Sunday 21 June 2015

5 ways for Dads to spend quality time with their kids

Happy Fathers Day all. I have today at the request of Mothercare handed my blog over to my lovely husband. He's only guest posted here once before in the seven years this blog has been live so I'm feeling very honoured.

1.    Find a shared interest
For the last ten years I've been a Cub leader and for many of those my son JJ has joined me to camp and then attended Beavers, Cubs and now Scouts. This has led to a shared love of outdoor scouting pursuits such as hiking, wide games and camping. Recently my daughters have joined Cubs and it makes such a difference to my motivation when I see them all excited on a Tuesday night.
2. Make the most of times when Mum is away
A few times a year my wife goes away, either with her Mum/ friends or to blogging conferences/ trips and this is always a time the kids and I look forward to, not that we do not love to have her here but it is something special. My daughters take it in turns to either fill Michelle's space in our bed or to have a sleepover in the lounge, there is always much anticipation of the takeaway pizza, popcorn and snacks that will fill our movie night when Mum is away.

When Michelle is away for longer I try to take the children out for memorable activities, not necessarily expensive ones just things we do not normally do on school days. Paddling in the stream, picnicking on a cliff or cycling along the sea front have all been features before.

3. Get involved with everyday parenting
It should go without saying but I think too many Dads leave all the day to day parenting to their wives. I like to be involved with homework, bath time, bed time stories and shared dinners. It's also important to my kids that I try and make it to their assemblies, school meetings and sports days. Of course work does not allow me to be at every one as they may clash with meetings but if I can be there I will, that small amount of effort on my part makes a huge difference to our relationship.

Mothercare recently commissioned some research into the role of dads and it appears that UK dads are longing to spend more time with their children. If given the choice 55% of UK dads would take on the 'stay at home role' and certainly offered when JJ was born but Michelle went back to work part-time and we balanced it that way. It was always a joint effort though with me picking JJ up from nursery on days Michelle had University and we spent each Saturday together as she studied. Then once the twins were born and again Michelle went back to work part-time, I then had every Tuesday off to care for them and worked on a Saturday too. I personally think there are often solutions but not every dad is willing to look for them.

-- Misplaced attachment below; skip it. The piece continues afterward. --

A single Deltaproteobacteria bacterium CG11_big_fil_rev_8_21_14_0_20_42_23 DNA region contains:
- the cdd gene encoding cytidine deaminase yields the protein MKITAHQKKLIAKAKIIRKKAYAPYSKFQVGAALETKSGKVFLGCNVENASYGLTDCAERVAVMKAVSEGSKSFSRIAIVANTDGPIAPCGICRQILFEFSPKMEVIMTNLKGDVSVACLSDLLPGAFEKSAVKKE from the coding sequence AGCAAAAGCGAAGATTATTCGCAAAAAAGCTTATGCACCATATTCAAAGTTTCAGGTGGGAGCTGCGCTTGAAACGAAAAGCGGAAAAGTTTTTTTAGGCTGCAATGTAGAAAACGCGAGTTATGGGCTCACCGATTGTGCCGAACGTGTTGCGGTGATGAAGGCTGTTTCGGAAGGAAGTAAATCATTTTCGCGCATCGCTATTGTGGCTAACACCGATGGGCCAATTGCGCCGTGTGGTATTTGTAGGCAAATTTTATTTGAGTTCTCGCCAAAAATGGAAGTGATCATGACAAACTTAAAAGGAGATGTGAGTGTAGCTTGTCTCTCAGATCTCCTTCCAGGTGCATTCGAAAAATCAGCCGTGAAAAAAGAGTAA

The research threw up some interesting findings and here are a few key facts and figures -
  • More than two thirds (65%) of dads say that inflexible working hours interfere with their parenting duties 
  • UK mums take charge of the early morning routine, with less than a quarter (23%) of dads doing the school run 
  • Mums still rule the roost when it comes to discipline, with less than one quarter (23%) of dads taking on the key disciplinary role in the household
  • Just under a half (45%) of all surveyed dads are responsible for cooking and a further 32% taking on the majority of feeding the children. 
  • The modern day dad is also interested in their little ones’ wardrobes as 50% claim to be the final decision maker when purchasing their childrens’ clothes.

4. Take an interest in your child's hobbies
It goes without saying that you are not going to love everything your child loves. Take JJ for instance he loves to play Minecraft and I have no interest in this but I'll listen to him tell me about his latest creation as it is important to him. There are also games we both enjoy playing and he is now at an age when his skill level matches mine so I can learn from him as much as he can learn from me.

Again many of the things that my daughters enjoy are not pursuits I'd naturally be involved with, like gymnastics and swimming but I make sure that I periodically attend their club with them so they know I have an interest and you can also find me doing activities like craft sometimes as that is what they want me to be involved with that day.

5. Plan one on one time with each child
It's not that often that I get to spend a long period of time with just one of the children so it is important to make the most of all opportunities. Each Thursday I take my son to Scouts and the journey there and back is an opportunity for us to catch up and chat about what is going on in his life. It is harder with my daughters as being twins it is often assumed they will do things together but I do try to plan in time every couple of months with just one of them. Whether it is a walk round the lake together, a trip to the shops or the beach and a museum it doesn't matter it is just important to spend that time together to stay connected.

Being a Dad is a job I really enjoy and in an ideal world I'd spend even more time with my children but for now I have a good balance that was enabled through relocation and a job change a couple of years back. It ensured I could be home with them far more and have the freedom to attend school events and to pick them up on occasion. I'd say if you are considering moving jobs but you are worried about the salary drop, as long as you can realistically manage it, it is worth giving up the luxury aspects to be really available to your children.

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